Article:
Traveling with Acid Reflux Children

Jan Gambino Health Guide

  • The good news is -- you got to go somewhere for your vacation.

    The bad news is -- you had to bring all of that “stuff” you need to manage reflux at home on the road with you and set up a mobile care unit at your destination.

     

    There is really no break from reflux. You can’t get away from it. You just take reflux on the road with you and hope for the best. I did that year after year when Rebecca was growing up. I had to. Either we packed all of the stuff and made the best of it, or we would have stayed home for years and years. Somehow the extra work involved in taking care of a child with a chronic condition on vacation was balanced by the joy of being in a new place and breaking the dull routine. Finding the syringe at the bottom of the suitcase was a chore, but hey, after medicine, we’re going to the beach!

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    Planning ahead, making a list and having organization were all necessary to making a road trip as enjoyable as possible. It all started quite like everyone else with a diaper bag stuffed with disposable diapers, wipes and lots more. Rebecca was toilet trained by age 2, so while we were still using a diaper bag, it morphed into the feed bag. The food bag often contained a 24-hour supply of Rebecca’s food and drink. Some would say I was overly vigilant, but I cannot tell you how many times Rebecca and her sisters were grateful for that last baggy of dry cereal when there was traffic or some other unexpected delay.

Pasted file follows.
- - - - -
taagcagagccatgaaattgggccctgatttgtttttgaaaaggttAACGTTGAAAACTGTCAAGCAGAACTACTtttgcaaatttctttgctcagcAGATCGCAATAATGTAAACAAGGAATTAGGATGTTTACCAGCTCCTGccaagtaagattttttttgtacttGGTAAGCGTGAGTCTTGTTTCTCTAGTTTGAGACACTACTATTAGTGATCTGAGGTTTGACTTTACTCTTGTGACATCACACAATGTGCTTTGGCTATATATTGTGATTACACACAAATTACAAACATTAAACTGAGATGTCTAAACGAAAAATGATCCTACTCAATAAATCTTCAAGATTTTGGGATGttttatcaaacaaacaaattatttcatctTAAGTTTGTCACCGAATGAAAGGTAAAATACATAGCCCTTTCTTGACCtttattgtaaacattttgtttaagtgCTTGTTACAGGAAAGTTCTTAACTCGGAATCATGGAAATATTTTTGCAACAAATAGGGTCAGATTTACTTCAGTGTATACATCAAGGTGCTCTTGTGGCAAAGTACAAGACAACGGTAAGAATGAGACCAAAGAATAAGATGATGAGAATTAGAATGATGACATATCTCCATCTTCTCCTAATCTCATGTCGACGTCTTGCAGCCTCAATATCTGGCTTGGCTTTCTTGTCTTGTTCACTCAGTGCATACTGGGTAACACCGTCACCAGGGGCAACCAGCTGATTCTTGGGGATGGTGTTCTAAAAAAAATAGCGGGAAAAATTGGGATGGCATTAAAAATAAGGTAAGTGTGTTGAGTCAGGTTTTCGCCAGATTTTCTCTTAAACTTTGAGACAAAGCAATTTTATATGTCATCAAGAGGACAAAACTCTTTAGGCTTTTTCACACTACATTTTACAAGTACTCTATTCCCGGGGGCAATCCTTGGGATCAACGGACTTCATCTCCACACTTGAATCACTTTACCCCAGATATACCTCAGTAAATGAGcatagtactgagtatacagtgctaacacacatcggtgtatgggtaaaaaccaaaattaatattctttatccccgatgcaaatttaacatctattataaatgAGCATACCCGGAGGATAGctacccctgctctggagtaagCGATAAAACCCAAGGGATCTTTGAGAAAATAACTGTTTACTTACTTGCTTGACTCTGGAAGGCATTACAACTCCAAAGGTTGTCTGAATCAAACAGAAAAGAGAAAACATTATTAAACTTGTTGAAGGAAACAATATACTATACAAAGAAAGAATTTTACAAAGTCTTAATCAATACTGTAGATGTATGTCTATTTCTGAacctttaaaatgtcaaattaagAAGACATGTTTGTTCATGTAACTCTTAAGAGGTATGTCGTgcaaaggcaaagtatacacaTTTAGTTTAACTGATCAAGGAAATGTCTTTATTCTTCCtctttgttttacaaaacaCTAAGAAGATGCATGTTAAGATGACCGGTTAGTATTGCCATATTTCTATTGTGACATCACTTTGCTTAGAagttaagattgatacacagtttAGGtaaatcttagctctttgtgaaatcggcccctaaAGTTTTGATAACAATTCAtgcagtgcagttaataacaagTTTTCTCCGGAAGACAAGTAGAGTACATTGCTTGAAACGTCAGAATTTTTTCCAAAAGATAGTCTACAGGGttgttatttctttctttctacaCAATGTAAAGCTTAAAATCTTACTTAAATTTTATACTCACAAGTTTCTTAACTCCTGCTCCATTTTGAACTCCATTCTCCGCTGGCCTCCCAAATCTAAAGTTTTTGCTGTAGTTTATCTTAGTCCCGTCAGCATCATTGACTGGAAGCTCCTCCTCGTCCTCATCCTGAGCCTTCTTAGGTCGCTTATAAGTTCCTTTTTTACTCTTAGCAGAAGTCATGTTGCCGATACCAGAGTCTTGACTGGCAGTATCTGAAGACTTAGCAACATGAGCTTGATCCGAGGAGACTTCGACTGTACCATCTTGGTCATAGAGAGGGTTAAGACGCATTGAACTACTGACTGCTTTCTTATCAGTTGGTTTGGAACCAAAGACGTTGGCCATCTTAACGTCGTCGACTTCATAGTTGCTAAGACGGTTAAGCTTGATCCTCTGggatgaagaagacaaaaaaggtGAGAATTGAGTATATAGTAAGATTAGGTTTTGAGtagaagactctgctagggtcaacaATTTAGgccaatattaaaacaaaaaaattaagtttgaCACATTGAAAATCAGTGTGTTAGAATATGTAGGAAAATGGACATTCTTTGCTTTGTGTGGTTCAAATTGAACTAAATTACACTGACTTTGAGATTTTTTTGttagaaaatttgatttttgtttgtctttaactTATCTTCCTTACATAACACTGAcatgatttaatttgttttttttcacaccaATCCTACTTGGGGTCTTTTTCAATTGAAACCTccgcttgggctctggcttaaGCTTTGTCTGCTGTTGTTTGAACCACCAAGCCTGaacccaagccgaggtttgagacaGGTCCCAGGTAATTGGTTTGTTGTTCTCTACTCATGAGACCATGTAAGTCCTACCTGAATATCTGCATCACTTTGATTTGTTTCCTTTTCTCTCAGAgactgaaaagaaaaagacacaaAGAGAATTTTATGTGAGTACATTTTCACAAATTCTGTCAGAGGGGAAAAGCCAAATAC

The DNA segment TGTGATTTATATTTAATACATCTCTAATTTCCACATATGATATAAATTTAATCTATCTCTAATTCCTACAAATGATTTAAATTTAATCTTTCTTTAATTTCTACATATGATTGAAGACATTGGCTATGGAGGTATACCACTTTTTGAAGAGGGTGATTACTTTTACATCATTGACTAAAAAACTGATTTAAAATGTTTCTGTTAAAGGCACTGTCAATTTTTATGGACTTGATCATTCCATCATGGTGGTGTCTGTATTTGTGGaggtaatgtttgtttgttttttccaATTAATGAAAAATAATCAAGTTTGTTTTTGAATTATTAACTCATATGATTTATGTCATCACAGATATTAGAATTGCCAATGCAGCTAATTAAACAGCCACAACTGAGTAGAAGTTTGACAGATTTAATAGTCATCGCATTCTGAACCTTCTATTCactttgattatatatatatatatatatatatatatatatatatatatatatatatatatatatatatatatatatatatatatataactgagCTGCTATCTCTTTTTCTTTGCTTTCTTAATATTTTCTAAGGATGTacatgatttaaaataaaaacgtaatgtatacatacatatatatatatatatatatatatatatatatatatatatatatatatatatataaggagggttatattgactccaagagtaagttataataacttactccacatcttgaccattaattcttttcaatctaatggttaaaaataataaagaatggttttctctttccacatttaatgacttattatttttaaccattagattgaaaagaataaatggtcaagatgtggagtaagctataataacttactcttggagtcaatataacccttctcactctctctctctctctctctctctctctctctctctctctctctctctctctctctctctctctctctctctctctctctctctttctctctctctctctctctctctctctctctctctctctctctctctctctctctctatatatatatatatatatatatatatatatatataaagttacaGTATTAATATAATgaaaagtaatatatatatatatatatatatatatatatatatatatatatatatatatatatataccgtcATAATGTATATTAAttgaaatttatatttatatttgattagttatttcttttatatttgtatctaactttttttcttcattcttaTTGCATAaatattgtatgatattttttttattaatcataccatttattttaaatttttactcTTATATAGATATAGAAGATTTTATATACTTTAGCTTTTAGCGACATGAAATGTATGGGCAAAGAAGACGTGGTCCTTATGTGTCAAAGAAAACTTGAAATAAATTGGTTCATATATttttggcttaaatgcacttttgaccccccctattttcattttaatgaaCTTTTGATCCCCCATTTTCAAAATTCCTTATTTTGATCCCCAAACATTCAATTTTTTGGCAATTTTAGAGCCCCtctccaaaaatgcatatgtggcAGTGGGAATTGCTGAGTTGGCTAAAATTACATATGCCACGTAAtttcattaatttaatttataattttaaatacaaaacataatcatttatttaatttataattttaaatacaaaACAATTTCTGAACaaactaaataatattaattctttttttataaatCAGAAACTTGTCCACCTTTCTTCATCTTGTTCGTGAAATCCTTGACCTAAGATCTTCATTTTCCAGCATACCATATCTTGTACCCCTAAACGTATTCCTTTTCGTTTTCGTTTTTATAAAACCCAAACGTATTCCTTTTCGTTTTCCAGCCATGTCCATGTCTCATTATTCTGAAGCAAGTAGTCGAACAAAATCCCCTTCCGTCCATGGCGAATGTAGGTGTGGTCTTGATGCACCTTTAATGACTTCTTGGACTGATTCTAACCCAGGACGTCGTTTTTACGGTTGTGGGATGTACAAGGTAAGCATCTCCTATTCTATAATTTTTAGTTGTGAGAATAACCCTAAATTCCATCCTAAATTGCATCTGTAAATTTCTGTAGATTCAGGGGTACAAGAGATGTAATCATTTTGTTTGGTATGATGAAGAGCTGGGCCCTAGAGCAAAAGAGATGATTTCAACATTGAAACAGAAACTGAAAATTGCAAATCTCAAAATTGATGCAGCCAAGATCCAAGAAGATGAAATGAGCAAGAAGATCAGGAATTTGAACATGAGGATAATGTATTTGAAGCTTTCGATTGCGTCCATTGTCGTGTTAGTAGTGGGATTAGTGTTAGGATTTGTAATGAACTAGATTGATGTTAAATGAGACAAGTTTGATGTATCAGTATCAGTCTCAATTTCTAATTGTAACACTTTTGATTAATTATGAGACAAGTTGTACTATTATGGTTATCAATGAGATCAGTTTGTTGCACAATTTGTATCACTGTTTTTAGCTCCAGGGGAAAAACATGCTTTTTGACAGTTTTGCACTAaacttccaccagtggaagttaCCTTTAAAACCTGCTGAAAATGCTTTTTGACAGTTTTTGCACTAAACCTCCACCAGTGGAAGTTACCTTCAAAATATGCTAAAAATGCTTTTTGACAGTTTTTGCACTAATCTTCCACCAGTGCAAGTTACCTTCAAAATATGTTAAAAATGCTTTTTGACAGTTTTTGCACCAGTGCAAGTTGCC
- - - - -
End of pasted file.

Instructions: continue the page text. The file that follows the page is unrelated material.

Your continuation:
While she was taking medication for reflux, an important part of her treatment was eating small, frequent meals and adhering to a fairly small food list. I found that it was best to adhere to “the diet” not matter what, even if we were eating at the fun family restaurant that offered 12 items on the kids menu. Often, Rebecca still ended up ordering water and a side of plain mashed potatoes. Sometimes she would get daring and try something from the menu. I would get pangs of anxiety: What if the macaroni and cheese at the restaurant was different than her usual flavor/texture and she wouldn’t eat it? Should I ask for saltines? Run out to the car for the feed bag?

     

    Then there was the medicine bag. This was another enormous bag that probably started its life as a diaper bag too. You know what I mean -- a bag with all of those little pockets and zippers for organizing a gazillion things. This was a rather large medicine bag filled with most everything we owned in the kitchen and the medicine cabinet. For tube feedings I packed a case of ready-to-feed formula, tubing and syringes. For the reflux medications there were the special spoons and syringes and the little tubs of apple sauce to give the PPI. I was glad to have extra medicine for ordinary illnesses that always seemed to occur while we were away.

     

    So pack up that feed bag and the medicine bag too and head for your vacation destination! You will be amazed at how refreshing it is to get out of the house for a few days.

Published On: July 09, 2007